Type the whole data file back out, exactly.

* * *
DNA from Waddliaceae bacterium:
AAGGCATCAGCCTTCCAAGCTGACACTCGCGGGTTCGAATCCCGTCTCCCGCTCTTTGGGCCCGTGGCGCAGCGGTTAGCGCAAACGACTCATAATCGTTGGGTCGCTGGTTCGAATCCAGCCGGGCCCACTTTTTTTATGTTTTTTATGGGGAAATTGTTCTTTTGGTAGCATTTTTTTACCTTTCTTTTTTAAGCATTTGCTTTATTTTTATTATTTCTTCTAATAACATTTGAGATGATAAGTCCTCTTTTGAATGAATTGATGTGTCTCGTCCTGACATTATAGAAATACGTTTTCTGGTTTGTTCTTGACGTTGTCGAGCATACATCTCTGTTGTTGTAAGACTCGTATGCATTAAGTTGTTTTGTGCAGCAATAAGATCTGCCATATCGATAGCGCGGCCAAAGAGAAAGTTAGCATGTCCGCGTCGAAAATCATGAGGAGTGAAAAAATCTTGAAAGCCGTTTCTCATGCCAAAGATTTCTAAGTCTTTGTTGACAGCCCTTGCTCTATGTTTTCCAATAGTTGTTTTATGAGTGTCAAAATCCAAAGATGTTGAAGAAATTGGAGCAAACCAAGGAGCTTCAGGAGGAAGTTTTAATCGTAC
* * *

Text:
DNA from Waddliaceae bacterium:
AAGGCATCAGCCTTCCAAGCTGACACTCGCGGGTTCGAATCCCGTCTCCCGCTCTTTGGGCCCGTGGCGCAGCGGTTAGCGCAAACGACTCATAATCGTTGGGTCGCTGGTTCGAATCCAGCCGGGCCCACTTTTTTTATGTTTTTTATGGGGAAATTGTTCTTTTGGTAGCATTTTTTTACCTTTCTTTTTTAAGCATTTGCTTTATTTTTATTATTTCTTCTAATAACATTTGAGATGATAAGTCCTCTTTTGAATGAATTGATGTGTCTCGTCCTGACATTATAGAAATACGTTTTCTGGTTTGTTCTTGACGTTGTCGAGCATACATCTCTGTTGTTGTAAGACTCGTATGCATTAAGTTGTTTTGTGCAGCAATAAGATCTGCCATATCGATAGCGCGGCCAAAGAGAAAGTTAGCATGTCCGCGTCGAAAATCATGAGGAGTGAAAAAATCTTGAAAGCCGTTTCTCATGCCAAAGATTTCTAAGTCTTTGTTGACAGCCCTTGCTCTATGTTTTCCAATAGTTGTTTTATGAGTGTCAAAATCCAAAGATGTTGAAGAAATTGGAGCAAACCAAGGAGCTTCAGGAGGAAGTTTTAATCGTAC